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Pinanski Teaching Prize is awarded annually to members of the Wellesley College faculty to honor fine teaching.
This year's recipients, revealed at Commencement exercises on May 30, are Chris Arumainayagam, professor of chemistry; Kathleen Brogan, associate professor of English; and Joseph Joyce, professor of economics.
The following citations area excerpts from the nominations submitted by students and others.
Chris Arumainayagam, Professor of Chemistry
Attend any one of Professor Chris Arumainayagam’s chemistry classes, and you may wonder why all Wellesley students are not chemistry majors.
This professor of chemistry—Professor A, as he is known—compels students to think deeply about the world around them. As one student said: “One rarely leaves his classroom without probing questions, which he is happy to discuss in office hours.”
Students agreed that his courses are some of the most challenging and demanding that they have ever taken. And yet they would do it all over again—so long as Professor A was teaching. That’s because he inspires his students to be not only better scientists, but better people.
One student said: “He has always encouraged me to be the best in my field (which, surprisingly, is not chemistry). Through conversations with him… I have found a passion for… learning.”
Professor A cares deeply about his students and about their success. He makes himself available for extended office hours, invites students to community dinners, and he has helped arrange for students to do summer research in some of the best radiation chemistry and astrochemistry labs in the country.
One student wrote, “He provides the space, the time, the means to learn. The only hurdle facing us… is finding the inner motivation to learn. Because of his inspiration, this last ‘hurdle’ is never quite that large.”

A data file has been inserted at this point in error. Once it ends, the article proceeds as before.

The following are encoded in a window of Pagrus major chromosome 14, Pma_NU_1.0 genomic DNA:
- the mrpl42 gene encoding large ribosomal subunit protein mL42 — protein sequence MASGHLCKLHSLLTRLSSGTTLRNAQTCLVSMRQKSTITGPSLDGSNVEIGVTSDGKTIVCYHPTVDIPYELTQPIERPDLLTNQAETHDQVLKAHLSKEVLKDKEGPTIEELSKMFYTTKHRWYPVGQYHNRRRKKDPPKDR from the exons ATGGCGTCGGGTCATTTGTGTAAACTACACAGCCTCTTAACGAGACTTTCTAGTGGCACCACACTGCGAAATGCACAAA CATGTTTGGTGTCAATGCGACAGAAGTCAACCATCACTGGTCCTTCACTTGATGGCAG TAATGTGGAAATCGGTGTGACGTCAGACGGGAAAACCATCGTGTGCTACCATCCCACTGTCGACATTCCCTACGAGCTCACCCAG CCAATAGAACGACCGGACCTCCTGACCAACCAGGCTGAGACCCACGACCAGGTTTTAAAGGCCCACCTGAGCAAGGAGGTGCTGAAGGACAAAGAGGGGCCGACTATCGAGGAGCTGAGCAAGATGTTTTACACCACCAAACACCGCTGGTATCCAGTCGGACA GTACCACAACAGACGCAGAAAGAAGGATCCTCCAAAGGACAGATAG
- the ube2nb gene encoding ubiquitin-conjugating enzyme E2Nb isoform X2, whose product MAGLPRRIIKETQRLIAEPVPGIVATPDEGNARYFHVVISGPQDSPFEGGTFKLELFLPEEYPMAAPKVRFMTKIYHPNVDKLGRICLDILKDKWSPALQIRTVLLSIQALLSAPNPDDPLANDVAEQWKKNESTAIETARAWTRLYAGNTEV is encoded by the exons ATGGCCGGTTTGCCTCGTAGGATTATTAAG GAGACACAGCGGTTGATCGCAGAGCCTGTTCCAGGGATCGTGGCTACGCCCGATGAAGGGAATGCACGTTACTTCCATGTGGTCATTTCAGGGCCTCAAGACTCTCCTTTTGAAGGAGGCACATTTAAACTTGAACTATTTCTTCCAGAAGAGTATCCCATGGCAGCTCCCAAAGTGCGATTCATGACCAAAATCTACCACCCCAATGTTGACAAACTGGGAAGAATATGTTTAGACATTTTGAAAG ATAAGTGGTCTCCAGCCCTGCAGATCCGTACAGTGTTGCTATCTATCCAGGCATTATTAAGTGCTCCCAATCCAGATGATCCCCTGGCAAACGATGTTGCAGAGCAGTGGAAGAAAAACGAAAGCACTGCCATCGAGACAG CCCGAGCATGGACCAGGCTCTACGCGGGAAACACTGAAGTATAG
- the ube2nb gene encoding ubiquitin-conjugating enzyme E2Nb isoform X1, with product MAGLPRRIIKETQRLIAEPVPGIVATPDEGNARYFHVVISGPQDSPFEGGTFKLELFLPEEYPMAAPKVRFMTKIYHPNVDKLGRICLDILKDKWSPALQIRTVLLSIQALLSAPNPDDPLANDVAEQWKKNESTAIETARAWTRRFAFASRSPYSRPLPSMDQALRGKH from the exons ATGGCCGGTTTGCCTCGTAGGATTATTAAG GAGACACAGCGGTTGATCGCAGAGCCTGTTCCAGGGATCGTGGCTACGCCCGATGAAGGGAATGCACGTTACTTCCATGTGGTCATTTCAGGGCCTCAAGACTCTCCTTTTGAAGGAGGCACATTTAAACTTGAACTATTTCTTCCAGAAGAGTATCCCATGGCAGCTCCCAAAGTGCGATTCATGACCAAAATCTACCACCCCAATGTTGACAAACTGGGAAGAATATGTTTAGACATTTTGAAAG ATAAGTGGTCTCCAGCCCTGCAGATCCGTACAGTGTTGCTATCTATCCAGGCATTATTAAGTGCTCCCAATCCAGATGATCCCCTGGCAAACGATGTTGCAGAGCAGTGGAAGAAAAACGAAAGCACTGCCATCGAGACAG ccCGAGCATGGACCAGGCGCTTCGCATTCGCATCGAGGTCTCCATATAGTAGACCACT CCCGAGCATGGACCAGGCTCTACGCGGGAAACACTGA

For all of these reasons, Wellesley College awards to Chris Arumainayagam the Anna and Samuel Pinanski Teaching Prize.
Kathleen Brogan, Associate Professor of English
Kate Brogan’s classroom is more than a room with desks and chairs. It is a sacred space. It is a no-judgment zone. It is a place where students lead discussions.
As one student said, “Every student is encouraged to share her input, and discussion is never interrupted or cut off due to arbitrary time constraints. Professor Brogan ensures that we follow every possible idea through to its fullest, and I find myself reflecting on class discussions daily.”
This associate professor of English is also noted for her willingness to address complicated topics in class, and for her ability to push students outside of their comfort zone.
One student said: “She fosters an inviting space in which students may explore new and unfamiliar perspectives.”
That student added: “This class, more than any other, has exposed to me the wide range of encounters and viewpoints that encompass the human experience, and I find myself more aware of, accepting of, and comfortable with cultural and ethnic diversity than before.”
Ever the lifelong learner, Professor Brogan often asks for feedback on her teaching so that she may adjust to the needs of the class. One student commented: “She acknowledges the shared learning that goes on in class, and validates student contributions even when she disagrees with them.”
For her commitment and dedication to teaching and to her students, Wellesley College is proud to award to Kate Brogan the Anna and Samuel Pinanski Teaching Prize.
Joseph Joyce, Professor of Economics
Professor of Economics Joe Joyce has a signature move in class. He is the king of the cold-call. That is, calling on students before anyone has an opportunity to volunteer answers to his questions.
As one student said: “He did not care as much that students he cold-called necessarily got the right answer, but that everybody was learning the material and actively engaging with the material and each other.”
Professor Joyce’s “effortless and calm” style of teaching has helped introduce students to the beauty of the field. As one student said, “This course allowed us to approach economics with the heart and not just the brain. He preserves the human aspect… of economics, a field of study that is often overtaken with numbers and theories.”
Other students were surprised by his style of teaching. There was the time he read a poem aloud in class—not at all what students expected from their Economics of Globalization professor.
Over the last five years, Professor Joyce’s service to Wellesley has also extended to the Madeleine K. Albright Institute for Global Affairs, where he serves as faculty director. As one faculty nominator wrote, “His central role in the Albright Institute is an expression of his deep commitment to his calling as a teacher, a commitment that does not stop at the classroom door or at the end of the semester.”
The faculty nominator also said, “Something that stands out to me about Professor Joyce is that he really believes in every single one of his students.”
For believing in—and cold-calling—generations of students, Wellesley College is pleased to award to Joe Joyce the Anna and Samuel Pinanski Teaching Prize.